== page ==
If you have moisture in your attic, you’re not alone. We have received hundred of calls from concerned homeowners. Frost in the attic and ice dams are two forms of water damage typical to cold climates. What are they? What can be done about them? The answers to these and more questions follow in this article.
Frost In The Attic
Once we get sub-zero temperatures, frost will start to accumulate when excessive amounts of moisture are in our home. The colder it is outside, the more frost that will accumulate in the attic. It is when the temperatures swing to above freezing, in a short amount of time that we have a problem.
The more humid a house is, the more frost you’ll find in the attic. The houses with the worst frost problems usually have a humidifier running. We recommend turning off your humidifier.
When moisture gets into the attic, it condenses on the roof sheathing in the form of frost. Frost doesn’t do much damage to the roofs while it remains frost. It is when it melts that the problems start. When the frost melts, it saturates the insulation, and can leave stains on the ceiling. The continued saturation can lead to the roof decking being compromised and even cause mold issues if left undiscovered for long periods of time.
Ultimately, the issue needs to be resolved. This generally calls for insulation being removed and the attic being updated with proper ventilation and air sealing before adding new insulation. Mike Darley an insurance representative from Liberty Mutual Insurance says that these incidents would generally be covered by insurance.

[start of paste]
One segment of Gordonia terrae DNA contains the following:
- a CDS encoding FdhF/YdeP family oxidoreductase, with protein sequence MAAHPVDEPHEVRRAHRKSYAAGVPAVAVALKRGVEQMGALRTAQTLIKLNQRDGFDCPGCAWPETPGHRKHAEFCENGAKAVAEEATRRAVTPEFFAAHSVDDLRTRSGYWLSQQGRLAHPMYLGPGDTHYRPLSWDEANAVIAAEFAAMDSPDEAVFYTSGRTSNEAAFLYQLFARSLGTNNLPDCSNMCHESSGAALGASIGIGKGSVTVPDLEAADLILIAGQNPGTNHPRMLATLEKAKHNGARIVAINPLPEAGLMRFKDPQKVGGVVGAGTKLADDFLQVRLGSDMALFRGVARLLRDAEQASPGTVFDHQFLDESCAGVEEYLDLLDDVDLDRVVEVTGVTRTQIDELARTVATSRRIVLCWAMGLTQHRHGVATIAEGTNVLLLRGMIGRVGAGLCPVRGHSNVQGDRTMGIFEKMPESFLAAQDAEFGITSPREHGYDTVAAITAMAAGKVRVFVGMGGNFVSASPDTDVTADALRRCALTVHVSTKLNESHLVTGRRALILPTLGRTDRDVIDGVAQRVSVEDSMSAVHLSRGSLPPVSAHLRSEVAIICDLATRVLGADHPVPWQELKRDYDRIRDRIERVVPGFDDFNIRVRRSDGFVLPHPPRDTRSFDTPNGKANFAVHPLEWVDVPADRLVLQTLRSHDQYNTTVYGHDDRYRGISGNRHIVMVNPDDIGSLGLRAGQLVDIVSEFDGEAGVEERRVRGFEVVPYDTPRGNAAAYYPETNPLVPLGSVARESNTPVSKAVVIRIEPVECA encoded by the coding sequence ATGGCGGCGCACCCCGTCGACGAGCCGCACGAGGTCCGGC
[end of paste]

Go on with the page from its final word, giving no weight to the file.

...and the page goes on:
Ice dams form when a warm roof, above 32 degrees F, allows snow to melt giving way to water running down your roof. Meanwhile, the roof edge remains below 32 degrees F, ultimately freezing the water when it hits the cold roof edge or eave. Without proper roof snow removal, the ice develops an ice mass which prevents melting snow from properly draining off the roof. When the water is unable to drain from the roof, it may then back up underneath roof shingles and make its way into your home. Ice dams, because of their weight, can tear off gutters, loosen shingles, and cause water to back up, causing damage to walls, ceilings, and insulation. “Typically, damage from ice dams is covered under a standard home insurance policy” says Mike Darley.
Mold In The Attic
Mold grows as the result of a moisture problem with poor or improper ventilation in the attic. Dryer exhaust vents, kitchen exhaust fans and bathroom exhaust fans are designed to pump moisture out of your home. Make sure that they direct the moisture outside of your home and not in the attic. An attic can be a source of condensation, which can lead to attic mold growth.
A mold problem can be remediation quickly and permanently. You will need to reduce the amount of moisture getting into an attic. The air leaks need to be sealed off to prevent moisture from getting into the attic. No matter the source of your moisture problems, you need to get it looked at and fixed as soon as possible.
“If homeowners have questions on their insurance coverage, I’d recommend first reading your insurance policy. If you are still looking for more clarity, or are contemplating making an insurance claim, I’d recommend you contact your local agent first and ask for their expertise on coverage. From there, if you feel making an insurance claim would be worth it, your local agent can get you connected with an insurance claim specialist” said Mike Darley.
Mike Darley is a Sales Representative with Liberty Mutual Insurance. He can be reached at 612-656-7382.
If you have any questions about your attic contact Stinson Services for your free consultation, 952-933-4510.